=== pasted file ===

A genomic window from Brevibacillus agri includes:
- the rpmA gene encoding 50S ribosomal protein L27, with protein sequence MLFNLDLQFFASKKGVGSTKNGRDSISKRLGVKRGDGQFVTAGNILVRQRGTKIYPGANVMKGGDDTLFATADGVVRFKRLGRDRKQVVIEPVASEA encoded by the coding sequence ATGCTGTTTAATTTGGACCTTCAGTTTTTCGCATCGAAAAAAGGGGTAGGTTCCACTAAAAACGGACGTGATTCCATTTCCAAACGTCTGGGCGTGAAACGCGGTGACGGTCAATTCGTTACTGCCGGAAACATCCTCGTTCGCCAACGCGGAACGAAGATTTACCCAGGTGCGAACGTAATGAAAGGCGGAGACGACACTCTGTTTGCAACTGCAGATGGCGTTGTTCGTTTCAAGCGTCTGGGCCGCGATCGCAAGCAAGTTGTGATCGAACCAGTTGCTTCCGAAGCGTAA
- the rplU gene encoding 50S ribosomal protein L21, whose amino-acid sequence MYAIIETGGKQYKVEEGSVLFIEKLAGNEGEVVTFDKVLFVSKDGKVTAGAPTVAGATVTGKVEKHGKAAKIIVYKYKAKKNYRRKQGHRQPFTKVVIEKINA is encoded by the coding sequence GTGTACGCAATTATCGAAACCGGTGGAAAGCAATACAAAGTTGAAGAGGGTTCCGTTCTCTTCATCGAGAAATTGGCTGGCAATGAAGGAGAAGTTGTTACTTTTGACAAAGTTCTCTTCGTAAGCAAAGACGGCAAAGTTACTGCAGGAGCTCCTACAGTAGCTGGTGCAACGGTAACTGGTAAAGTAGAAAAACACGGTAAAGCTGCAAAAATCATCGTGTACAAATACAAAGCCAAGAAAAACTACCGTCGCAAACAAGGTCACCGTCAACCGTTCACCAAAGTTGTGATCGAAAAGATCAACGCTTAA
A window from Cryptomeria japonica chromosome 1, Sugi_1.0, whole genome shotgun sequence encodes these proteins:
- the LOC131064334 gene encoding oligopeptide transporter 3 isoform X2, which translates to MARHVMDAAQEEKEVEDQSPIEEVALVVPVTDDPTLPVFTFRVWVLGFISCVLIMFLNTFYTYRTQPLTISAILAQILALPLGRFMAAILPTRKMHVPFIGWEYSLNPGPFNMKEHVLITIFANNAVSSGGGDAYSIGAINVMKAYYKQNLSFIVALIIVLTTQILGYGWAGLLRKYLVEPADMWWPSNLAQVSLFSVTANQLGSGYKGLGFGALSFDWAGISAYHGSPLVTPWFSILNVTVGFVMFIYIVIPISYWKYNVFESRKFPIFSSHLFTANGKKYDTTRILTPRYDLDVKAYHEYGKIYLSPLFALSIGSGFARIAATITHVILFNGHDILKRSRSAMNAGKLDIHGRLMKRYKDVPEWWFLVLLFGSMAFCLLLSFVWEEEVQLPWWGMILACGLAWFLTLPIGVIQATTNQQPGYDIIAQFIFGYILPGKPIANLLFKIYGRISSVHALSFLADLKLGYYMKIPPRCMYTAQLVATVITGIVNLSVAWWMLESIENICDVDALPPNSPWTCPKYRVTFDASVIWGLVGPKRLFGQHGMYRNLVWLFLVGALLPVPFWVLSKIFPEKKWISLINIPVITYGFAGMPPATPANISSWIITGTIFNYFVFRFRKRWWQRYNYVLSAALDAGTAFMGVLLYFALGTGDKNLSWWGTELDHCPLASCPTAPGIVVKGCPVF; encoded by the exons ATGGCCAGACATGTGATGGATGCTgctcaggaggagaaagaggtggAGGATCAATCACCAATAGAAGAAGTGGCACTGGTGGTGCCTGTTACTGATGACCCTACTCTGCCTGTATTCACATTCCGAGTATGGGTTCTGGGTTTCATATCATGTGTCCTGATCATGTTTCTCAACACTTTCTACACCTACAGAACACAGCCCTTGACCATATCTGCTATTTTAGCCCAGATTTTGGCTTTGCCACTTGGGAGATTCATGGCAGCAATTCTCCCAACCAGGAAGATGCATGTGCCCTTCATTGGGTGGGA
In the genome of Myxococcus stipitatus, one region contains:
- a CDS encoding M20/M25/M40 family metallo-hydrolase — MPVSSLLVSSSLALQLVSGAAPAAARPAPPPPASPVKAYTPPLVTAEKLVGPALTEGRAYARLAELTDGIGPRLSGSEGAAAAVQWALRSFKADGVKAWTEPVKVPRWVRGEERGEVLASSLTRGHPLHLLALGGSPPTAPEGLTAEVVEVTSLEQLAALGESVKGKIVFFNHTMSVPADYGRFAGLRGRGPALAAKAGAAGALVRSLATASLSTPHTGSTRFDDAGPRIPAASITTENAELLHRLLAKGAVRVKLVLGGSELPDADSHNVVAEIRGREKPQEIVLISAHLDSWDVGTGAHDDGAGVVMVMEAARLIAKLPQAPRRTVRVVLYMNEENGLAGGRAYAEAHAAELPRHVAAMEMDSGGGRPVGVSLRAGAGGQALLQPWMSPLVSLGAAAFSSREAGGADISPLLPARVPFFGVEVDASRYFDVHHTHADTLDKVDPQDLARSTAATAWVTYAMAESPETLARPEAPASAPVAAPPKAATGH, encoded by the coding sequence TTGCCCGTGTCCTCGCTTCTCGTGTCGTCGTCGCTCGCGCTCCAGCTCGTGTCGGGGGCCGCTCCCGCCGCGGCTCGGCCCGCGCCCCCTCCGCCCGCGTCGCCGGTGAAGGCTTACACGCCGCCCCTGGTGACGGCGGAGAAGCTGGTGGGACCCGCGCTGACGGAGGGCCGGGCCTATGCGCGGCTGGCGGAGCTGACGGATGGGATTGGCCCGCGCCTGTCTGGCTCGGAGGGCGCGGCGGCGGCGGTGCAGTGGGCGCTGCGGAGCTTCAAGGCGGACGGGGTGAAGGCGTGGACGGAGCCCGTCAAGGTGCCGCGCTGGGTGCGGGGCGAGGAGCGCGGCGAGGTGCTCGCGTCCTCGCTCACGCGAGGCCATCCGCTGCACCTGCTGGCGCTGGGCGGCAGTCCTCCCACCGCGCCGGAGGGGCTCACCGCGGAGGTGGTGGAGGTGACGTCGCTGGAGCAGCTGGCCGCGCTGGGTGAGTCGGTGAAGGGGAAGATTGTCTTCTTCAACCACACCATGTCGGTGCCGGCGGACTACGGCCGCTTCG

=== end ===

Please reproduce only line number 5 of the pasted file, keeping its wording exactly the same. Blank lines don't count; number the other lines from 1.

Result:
- the LOC131064334 gene encoding oligopeptide transporter 3 isoform X2, which translates to MARHVMDAAQEEKEVEDQSPIEEVALVVPVTDDPTLPVFTFRVWVLGFISCVLIMFLNTFYTYRTQPLTISAILAQILALPLGRFMAAILPTRKMHVPFIGWEYSLNPGPFNMKEHVLITIFANNAVSSGGGDAYSIGAINVMKAYYKQNLSFIVALIIVLTTQILGYGWAGLLRKYLVEPADMWWPSNLAQVSLFSVTANQLGSGYKGLGFGALSFDWAGISAYHGSPLVTPWFSILNVTVGFVMFIYIVIPISYWKYNVFESRKFPIFSSHLFTANGKKYDTTRILTPRYDLDVKAYHEYGKIYLSPLFALSIGSGFARIAATITHVILFNGHDILKRSRSAMNAGKLDIHGRLMKRYKDVPEWWFLVLLFGSMAFCLLLSFVWEEEVQLPWWGMILACGLAWFLTLPIGVIQATTNQQPGYDIIAQFIFGYILPGKPIANLLFKIYGRISSVHALSFLADLKLGYYMKIPPRCMYTAQLVATVITGIVNLSVAWWMLESIENICDVDALPPNSPWTCPKYRVTFDASVIWGLVGPKRLFGQHGMYRNLVWLFLVGALLPVPFWVLSKIFPEKKWISLINIPVITYGFAGMPPATPANISSWIITGTIFNYFVFRFRKRWWQRYNYVLSAALDAGTAFMGVLLYFALGTGDKNLSWWGTELDHCPLASCPTAPGIVVKGCPVF; encoded by the exons ATGGCCAGACATGTGATGGATGCTgctcaggaggagaaagaggtggAGGATCAATCACCAATAGAAGAAGTGGCACTGGTGGTGCCTGTTACTGATGACCCTACTCTGCCTGTATTCACATTCCGAGTATGGGTTCTGGGTTTCATATCATGTGTCCTGATCATGTTTCTCAACACTTTCTACACCTACAGAACACAGCCCTTGACCATATCTGCTATTTTAGCCCAGATTTTGGCTTTGCCACTTGGGAGATTCATGGCAGCAATTCTCCCAACCAGGAAGATGCATGTGCCCTTCATTGGGTGGGA